Is Your Walking Pace Linked to How Fast You’ll Age?

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Walking Pace Predicts AgingWe all know that walking is beneficial to our health: it improves our cardiovascular fitness, brain clarity, and helps reduce anxiety and stress. Many studies of adults 70 to 80 years old have shown that fast walking is associated to longevity.

New data has recently come out suggesting that the pace at which we walk may predict our future health.

Slow walkers have faster aging brains

A recent study published in JAMA Open Network found that slow walkers demonstrated accelerated brain aging when compared to fast walkers at age 45. Researchers studied 904 subjects from the age of 3 until 45 to study lifestyle and behavioral factors that affect aging.

MRIs performed on the subjects at age 45 showed visible signs of brain aging in the slow walker group: they had lower brain size, less brain thickness, less brain surface area and a high amount of white matter caused by decreased blood flow. In short, they had prematurely aged brains.

Slow walkers also have faster aging skin

But that’s not all. Researchers also noted a difference in the physical appearance of the fast versus slow walkers. The fast walkers’ “facial age” appeared younger than the slow walkers, suggesting that walking pace not only correlates to brain health, but also to skin health.

“The thing that’s really striking is that this is in 45-year-old people, not the geriatric patients who are usually assessed with such measures,” said lead researcher Line J.H. Rasmussen.

 Our walking pace can predict how we’ll age

The implications of this research are huge because it means that by measuring the walking speed of people at age 45, we can predict their aging process long before signs of aging and disability arise. “We may have a chance here to see who’s going to do better health-wise in later life,” Rasmussen notes.

Now before you get all crazy timing your walking pace, there’s an important component of this study you should know about. When the study participants were just 3 years old, they underwent neurocognitive tests that correctly predicted who would become a fast or slow walker.

Everyone’s natural walking pace appears to be hard-wired from birth

Early Walking Pace Predicts AgingThese tests included IQ scores, language comprehension, frustration tolerance, motor skills, and emotional control. It turned out that these factors accurately predicted the walking speed these individuals would have at age 45.

While it’s mind-blowing to think that we can use these tests to predict at age 3 who is at risk for accelerated aging, these findings could help us identify those at risk and keep an eye out for certain health complications later in life before symptoms even arise. And by course correcting before problems set in, these folks can have healthier senior years.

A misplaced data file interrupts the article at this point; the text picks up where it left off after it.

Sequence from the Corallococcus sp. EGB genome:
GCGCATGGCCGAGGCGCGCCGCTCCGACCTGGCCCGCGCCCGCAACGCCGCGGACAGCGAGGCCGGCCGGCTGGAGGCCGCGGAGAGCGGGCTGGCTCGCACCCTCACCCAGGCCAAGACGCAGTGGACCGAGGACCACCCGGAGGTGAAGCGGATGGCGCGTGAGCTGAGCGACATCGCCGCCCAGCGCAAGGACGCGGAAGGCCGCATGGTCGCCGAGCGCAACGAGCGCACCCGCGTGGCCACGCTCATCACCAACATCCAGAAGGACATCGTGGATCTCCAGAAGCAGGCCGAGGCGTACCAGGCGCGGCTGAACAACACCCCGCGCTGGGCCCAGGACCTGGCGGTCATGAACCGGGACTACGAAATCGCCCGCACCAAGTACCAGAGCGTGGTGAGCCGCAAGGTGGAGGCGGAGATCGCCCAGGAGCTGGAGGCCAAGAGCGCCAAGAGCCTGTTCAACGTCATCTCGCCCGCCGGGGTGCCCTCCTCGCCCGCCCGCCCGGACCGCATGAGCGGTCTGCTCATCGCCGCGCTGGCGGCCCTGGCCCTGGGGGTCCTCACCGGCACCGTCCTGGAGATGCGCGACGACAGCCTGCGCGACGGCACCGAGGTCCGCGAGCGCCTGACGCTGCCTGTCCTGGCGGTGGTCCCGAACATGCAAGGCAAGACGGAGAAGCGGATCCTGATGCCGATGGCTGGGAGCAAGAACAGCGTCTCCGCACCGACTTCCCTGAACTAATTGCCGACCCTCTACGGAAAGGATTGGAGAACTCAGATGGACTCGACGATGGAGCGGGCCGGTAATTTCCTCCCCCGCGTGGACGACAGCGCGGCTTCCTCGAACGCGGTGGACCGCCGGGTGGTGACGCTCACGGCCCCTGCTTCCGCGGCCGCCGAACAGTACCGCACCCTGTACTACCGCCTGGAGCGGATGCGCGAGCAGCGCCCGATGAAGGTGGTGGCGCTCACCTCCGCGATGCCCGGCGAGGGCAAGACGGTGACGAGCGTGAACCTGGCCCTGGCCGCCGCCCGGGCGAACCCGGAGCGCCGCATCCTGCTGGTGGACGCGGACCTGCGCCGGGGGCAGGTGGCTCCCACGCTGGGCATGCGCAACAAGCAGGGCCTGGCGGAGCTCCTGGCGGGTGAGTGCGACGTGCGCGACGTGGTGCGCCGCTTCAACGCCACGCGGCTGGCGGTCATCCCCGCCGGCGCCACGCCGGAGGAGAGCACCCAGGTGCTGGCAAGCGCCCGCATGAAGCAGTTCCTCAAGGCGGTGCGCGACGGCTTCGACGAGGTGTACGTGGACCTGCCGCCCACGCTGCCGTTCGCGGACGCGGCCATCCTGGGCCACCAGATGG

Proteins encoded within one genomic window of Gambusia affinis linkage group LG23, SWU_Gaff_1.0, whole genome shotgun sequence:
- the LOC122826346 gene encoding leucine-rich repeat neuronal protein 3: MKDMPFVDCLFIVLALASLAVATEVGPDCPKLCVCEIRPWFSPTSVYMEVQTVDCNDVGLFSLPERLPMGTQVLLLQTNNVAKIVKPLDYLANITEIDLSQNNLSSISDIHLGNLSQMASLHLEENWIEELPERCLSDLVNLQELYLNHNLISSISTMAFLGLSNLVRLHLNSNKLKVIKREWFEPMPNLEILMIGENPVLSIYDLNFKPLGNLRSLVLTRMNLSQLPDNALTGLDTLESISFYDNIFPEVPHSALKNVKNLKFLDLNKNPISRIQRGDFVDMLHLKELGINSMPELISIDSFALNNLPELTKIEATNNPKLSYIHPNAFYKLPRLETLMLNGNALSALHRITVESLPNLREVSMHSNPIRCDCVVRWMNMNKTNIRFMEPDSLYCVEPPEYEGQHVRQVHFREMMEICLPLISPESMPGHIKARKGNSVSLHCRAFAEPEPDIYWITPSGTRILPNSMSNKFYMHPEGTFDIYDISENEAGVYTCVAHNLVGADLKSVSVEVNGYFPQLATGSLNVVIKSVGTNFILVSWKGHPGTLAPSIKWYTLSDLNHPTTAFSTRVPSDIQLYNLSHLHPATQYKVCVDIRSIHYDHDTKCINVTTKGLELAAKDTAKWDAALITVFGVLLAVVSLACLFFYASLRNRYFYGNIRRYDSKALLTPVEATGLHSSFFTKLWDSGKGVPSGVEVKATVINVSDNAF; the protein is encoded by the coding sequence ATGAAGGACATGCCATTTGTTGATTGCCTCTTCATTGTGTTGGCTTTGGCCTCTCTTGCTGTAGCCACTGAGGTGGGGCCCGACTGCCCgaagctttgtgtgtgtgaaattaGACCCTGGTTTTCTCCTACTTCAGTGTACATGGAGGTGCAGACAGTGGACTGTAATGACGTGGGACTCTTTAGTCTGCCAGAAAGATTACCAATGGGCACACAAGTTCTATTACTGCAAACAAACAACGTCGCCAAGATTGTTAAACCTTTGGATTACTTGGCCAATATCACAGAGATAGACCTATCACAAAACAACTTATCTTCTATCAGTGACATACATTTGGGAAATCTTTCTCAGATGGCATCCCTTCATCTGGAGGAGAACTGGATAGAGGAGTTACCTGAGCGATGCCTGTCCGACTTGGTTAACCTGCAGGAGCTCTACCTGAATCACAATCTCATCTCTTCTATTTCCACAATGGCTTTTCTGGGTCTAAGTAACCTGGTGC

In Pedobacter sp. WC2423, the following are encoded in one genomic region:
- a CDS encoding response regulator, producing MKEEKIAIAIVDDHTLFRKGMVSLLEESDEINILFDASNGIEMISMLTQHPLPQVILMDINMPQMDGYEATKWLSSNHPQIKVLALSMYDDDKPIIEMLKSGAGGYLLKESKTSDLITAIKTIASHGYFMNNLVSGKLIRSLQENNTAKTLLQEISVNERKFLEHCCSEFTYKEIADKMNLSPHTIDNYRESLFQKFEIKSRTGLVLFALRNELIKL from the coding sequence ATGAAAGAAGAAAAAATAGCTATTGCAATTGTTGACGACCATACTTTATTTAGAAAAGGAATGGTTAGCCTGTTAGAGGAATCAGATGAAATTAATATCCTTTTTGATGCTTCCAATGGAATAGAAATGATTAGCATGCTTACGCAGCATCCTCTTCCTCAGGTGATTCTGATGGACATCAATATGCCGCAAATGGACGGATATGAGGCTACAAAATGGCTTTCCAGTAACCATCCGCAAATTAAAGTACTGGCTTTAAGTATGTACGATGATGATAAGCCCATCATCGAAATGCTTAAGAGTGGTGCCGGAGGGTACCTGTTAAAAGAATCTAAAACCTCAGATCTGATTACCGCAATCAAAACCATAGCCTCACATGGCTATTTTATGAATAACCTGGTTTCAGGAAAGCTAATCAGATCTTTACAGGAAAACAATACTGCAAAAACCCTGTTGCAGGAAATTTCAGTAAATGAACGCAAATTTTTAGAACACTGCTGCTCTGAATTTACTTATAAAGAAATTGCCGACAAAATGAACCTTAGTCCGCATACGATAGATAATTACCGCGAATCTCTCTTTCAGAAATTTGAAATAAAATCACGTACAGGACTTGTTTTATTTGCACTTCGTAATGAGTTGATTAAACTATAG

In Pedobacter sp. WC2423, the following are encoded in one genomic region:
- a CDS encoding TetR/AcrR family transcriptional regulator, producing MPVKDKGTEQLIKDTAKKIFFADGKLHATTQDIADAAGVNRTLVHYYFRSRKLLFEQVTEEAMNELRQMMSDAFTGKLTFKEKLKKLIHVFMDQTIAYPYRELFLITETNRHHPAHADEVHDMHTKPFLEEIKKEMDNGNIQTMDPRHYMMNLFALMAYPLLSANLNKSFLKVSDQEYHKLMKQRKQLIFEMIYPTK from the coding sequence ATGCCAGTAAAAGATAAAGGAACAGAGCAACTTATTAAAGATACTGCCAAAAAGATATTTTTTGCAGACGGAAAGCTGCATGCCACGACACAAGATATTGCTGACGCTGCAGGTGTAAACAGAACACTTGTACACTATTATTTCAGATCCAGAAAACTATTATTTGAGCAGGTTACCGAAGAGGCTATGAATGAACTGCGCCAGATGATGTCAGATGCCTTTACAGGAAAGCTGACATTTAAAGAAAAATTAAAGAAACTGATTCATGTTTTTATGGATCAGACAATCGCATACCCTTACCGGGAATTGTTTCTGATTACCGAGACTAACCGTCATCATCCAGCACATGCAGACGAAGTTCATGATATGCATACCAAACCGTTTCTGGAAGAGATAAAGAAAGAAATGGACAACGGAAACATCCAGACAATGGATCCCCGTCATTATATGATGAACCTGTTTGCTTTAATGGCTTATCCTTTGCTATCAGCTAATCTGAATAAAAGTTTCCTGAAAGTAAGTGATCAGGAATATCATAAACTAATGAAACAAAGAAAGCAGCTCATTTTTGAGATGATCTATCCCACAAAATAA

So, the next time you’re banging out your 10,000 steps, take note of your pace. If you find there’s a little spring in your step, you may well live a longer and healthier life.

Why choose University Foot and Ankle Institute for your foot and ankle care?

If you’re experiencing foot problems, we’re here to help. Our nationally recognized foot and ankle specialists offer the most advanced podiatric care and the highest success rates in the nation. We are leaders in the research and treatment of all foot and ankle conditions.

For more information or to schedule a consultation, please call (877) 736-6001 or visit us here to make an appointment online.

Dr. Hamed Jafary, DPM

Dr. Hamed Jafary, DPM

Dr. Jafary specializes in trauma, reconstructive surgery, charcot reconstruction, ilizarov external fixation and sports medicine. He is also a member of American Board of Foot and Ankle Surgery and the American Board of Pediatric Medicine.

When not tending to patients at University Foot and Ankle Institute, Dr. Jafary utilizes his surgical expertise assisting those less fortunate. As a member of the Yucatan Crippled Children Foundation, he has traveled to Mexico several times and performed hundreds of limb correction surgeries on children with disabling foot and ankle disorders. Dr. Jafary also participates in Podiatry Overseas, which takes him to underserved countries to treat patients with lower extremity deformities
Dr. Hamed Jafary, DPM

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